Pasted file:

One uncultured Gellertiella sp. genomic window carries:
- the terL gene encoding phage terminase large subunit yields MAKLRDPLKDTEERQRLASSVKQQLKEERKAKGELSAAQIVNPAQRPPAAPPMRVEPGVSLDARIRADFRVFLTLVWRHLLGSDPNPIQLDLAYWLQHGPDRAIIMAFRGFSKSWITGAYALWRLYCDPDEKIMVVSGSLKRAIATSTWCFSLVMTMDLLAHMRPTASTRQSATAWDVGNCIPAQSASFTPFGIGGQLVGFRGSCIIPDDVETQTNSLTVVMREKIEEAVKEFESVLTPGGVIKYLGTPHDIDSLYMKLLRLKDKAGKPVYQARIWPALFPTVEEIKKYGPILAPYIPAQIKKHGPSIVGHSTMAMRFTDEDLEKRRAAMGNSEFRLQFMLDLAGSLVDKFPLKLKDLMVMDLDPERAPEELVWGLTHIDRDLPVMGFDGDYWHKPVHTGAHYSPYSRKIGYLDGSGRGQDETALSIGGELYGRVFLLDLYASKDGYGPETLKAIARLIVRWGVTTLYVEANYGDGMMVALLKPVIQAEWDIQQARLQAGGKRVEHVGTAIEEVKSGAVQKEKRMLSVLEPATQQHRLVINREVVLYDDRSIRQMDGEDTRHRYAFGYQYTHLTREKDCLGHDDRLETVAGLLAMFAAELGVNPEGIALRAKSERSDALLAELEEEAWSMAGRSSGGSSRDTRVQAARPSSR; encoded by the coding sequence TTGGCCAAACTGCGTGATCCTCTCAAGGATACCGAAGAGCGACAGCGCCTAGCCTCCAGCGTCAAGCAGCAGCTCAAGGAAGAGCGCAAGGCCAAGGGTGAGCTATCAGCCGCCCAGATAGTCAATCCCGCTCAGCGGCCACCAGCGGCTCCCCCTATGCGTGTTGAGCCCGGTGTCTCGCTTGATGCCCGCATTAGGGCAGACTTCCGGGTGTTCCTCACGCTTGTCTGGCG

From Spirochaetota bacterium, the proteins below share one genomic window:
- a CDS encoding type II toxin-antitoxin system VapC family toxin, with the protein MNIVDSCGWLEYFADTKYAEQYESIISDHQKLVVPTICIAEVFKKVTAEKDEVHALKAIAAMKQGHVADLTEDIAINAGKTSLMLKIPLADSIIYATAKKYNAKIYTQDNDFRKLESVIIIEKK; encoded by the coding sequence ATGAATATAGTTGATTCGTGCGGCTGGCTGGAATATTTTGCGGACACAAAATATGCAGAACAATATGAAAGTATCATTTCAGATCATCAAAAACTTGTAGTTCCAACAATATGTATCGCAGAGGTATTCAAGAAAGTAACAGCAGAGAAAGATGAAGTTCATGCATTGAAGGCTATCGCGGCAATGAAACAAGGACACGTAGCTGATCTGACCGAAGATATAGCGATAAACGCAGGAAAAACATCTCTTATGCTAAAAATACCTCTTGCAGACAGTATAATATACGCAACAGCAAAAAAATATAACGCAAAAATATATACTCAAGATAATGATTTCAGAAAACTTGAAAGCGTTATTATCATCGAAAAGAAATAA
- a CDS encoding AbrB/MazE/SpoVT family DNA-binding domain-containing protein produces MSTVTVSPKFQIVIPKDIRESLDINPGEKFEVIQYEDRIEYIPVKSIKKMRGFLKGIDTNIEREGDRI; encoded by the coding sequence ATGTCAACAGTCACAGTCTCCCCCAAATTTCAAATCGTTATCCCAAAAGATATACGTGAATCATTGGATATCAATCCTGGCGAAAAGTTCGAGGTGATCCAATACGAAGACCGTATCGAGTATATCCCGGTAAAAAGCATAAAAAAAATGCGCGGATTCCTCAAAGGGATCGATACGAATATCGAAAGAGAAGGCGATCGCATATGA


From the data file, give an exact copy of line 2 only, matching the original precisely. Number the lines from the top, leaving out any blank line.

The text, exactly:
- the terL gene encoding phage terminase large subunit yields MAKLRDPLKDTEERQRLASSVKQQLKEERKAKGELSAAQIVNPAQRPPAAPPMRVEPGVSLDARIRADFRVFLTLVWRHLLGSDPNPIQLDLAYWLQHGPDRAIIMAFRGFSKSWITGAYALWRLYCDPDEKIMVVSGSLKRAIATSTWCFSLVMTMDLLAHMRPTASTRQSATAWDVGNCIPAQSASFTPFGIGGQLVGFRGSCIIPDDVETQTNSLTVVMREKIEEAVKEFESVLTPGGVIKYLGTPHDIDSLYMKLLRLKDKAGKPVYQARIWPALFPTVEEIKKYGPILAPYIPAQIKKHGPSIVGHSTMAMRFTDEDLEKRRAAMGNSEFRLQFMLDLAGSLVDKFPLKLKDLMVMDLDPERAPEELVWGLTHIDRDLPVMGFDGDYWHKPVHTGAHYSPYSRKIGYLDGSGRGQDETALSIGGELYGRVFLLDLYASKDGYGPETLKAIARLIVRWGVTTLYVEANYGDGMMVALLKPVIQAEWDIQQARLQAGGKRVEHVGTAIEEVKSGAVQKEKRMLSVLEPATQQHRLVINREVVLYDDRSIRQMDGEDTRHRYAFGYQYTHLTREKDCLGHDDRLETVAGLLAMFAAELGVNPEGIALRAKSERSDALLAELEEEAWSMAGRSSGGSSRDTRVQAARPSSR; encoded by the coding sequence TTGGCCAAACTGCGTGATCCTCTCAAGGATACCGAAGAGCGACAGCGCCTAGCCTCCAGCGTCAAGCAGCAGCTCAAGGAAGAGCGCAAGGCCAAGGGTGAGCTATCAGCCGCCCAGATAGTCAATCCCGCTCAGCGGCCACCAGCGGCTCCCCCTATGCGTGTTGAGCCCGGTGTCTCGCTTGATGCCCGCATTAGGGCAGACTTCCGGGTGTTCCTCACGCTTGTCTGGCG